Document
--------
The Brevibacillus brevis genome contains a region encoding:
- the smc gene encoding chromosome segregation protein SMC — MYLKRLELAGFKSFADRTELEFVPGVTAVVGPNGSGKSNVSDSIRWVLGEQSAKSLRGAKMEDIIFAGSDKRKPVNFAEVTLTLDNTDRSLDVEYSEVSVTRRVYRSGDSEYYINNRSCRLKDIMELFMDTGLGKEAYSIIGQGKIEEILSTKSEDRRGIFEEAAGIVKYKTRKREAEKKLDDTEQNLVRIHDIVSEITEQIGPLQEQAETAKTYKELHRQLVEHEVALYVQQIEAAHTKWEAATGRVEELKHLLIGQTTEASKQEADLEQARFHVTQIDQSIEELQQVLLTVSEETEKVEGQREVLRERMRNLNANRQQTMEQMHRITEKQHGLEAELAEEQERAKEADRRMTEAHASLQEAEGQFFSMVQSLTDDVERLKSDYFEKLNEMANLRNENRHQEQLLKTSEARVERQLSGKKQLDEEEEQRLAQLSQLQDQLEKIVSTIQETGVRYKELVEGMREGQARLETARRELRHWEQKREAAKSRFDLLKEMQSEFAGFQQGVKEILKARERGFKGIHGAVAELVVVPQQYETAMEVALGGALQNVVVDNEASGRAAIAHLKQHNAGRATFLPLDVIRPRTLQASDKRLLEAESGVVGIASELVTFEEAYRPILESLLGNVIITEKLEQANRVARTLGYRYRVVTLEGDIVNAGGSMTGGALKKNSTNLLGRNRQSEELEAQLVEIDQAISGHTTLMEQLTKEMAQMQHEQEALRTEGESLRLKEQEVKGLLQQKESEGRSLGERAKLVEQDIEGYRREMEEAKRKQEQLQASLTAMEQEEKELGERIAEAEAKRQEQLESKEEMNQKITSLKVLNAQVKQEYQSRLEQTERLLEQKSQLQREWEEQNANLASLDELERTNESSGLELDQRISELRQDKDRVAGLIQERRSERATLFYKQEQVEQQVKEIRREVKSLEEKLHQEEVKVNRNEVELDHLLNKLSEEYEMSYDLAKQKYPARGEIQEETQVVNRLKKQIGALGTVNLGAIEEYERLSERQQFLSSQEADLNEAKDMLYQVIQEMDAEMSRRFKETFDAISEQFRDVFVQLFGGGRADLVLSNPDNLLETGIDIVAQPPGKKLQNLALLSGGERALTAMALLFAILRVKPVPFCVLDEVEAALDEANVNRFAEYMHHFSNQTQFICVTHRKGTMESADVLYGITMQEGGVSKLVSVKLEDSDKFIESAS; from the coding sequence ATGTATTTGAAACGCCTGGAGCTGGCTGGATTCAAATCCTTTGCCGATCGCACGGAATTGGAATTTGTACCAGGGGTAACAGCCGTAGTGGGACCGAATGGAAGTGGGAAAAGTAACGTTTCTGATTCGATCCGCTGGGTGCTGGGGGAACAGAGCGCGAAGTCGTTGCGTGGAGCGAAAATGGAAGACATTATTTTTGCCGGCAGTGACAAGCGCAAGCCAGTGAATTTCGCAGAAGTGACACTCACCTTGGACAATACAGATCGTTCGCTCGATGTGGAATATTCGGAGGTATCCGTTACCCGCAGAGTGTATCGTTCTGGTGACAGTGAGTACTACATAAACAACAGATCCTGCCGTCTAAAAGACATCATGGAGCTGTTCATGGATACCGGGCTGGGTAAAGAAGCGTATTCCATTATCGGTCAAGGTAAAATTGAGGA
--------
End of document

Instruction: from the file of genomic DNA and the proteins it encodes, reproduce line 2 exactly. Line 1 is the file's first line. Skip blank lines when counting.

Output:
- the smc gene encoding chromosome segregation protein SMC — MYLKRLELAGFKSFADRTELEFVPGVTAVVGPNGSGKSNVSDSIRWVLGEQSAKSLRGAKMEDIIFAGSDKRKPVNFAEVTLTLDNTDRSLDVEYSEVSVTRRVYRSGDSEYYINNRSCRLKDIMELFMDTGLGKEAYSIIGQGKIEEILSTKSEDRRGIFEEAAGIVKYKTRKREAEKKLDDTEQNLVRIHDIVSEITEQIGPLQEQAETAKTYKELHRQLVEHEVALYVQQIEAAHTKWEAATGRVEELKHLLIGQTTEASKQEADLEQARFHVTQIDQSIEELQQVLLTVSEETEKVEGQREVLRERMRNLNANRQQTMEQMHRITEKQHGLEAELAEEQERAKEADRRMTEAHASLQEAEGQFFSMVQSLTDDVERLKSDYFEKLNEMANLRNENRHQEQLLKTSEARVERQLSGKKQLDEEEEQRLAQLSQLQDQLEKIVSTIQETGVRYKELVEGMREGQARLETARRELRHWEQKREAAKSRFDLLKEMQSEFAGFQQGVKEILKARERGFKGIHGAVAELVVVPQQYETAMEVALGGALQNVVVDNEASGRAAIAHLKQHNAGRATFLPLDVIRPRTLQASDKRLLEAESGVVGIASELVTFEEAYRPILESLLGNVIITEKLEQANRVARTLGYRYRVVTLEGDIVNAGGSMTGGALKKNSTNLLGRNRQSEELEAQLVEIDQAISGHTTLMEQLTKEMAQMQHEQEALRTEGESLRLKEQEVKGLLQQKESEGRSLGERAKLVEQDIEGYRREMEEAKRKQEQLQASLTAMEQEEKELGERIAEAEAKRQEQLESKEEMNQKITSLKVLNAQVKQEYQSRLEQTERLLEQKSQLQREWEEQNANLASLDELERTNESSGLELDQRISELRQDKDRVAGLIQERRSERATLFYKQEQVEQQVKEIRREVKSLEEKLHQEEVKVNRNEVELDHLLNKLSEEYEMSYDLAKQKYPARGEIQEETQVVNRLKKQIGALGTVNLGAIEEYERLSERQQFLSSQEADLNEAKDMLYQVIQEMDAEMSRRFKETFDAISEQFRDVFVQLFGGGRADLVLSNPDNLLETGIDIVAQPPGKKLQNLALLSGGERALTAMALLFAILRVKPVPFCVLDEVEAALDEANVNRFAEYMHHFSNQTQFICVTHRKGTMESADVLYGITMQEGGVSKLVSVKLEDSDKFIESAS; from the coding sequence ATGTATTTGAAACGCCTGGAGCTGGCTGGATTCAAATCCTTTGCCGATCGCACGGAATTGGAATTTGTACCAGGGGTAACAGCCGTAGTGGGACCGAATGGAAGTGGGAAAAGTAACGTTTCTGATTCGATCCGCTGGGTGCTGGGGGAACAGAGCGCGAAGTCGTTGCGTGGAGCGAAAATGGAAGACATTATTTTTGCCGGCAGTGACAAGCGCAAGCCAGTGAATTTCGCAGAAGTGACACTCACCTTGGACAATACAGATCGTTCGCTCGATGTGGAATATTCGGAGGTATCCGTTACCCGCAGAGTGTATCGTTCTGGTGACAGTGAGTACTACATAAACAACAGATCCTGCCGTCTAAAAGACATCATGGAGCTGTTCATGGATACCGGGCTGGGTAAAGAAGCGTATTCCATTATCGGTCAAGGTAAAATTGAGGA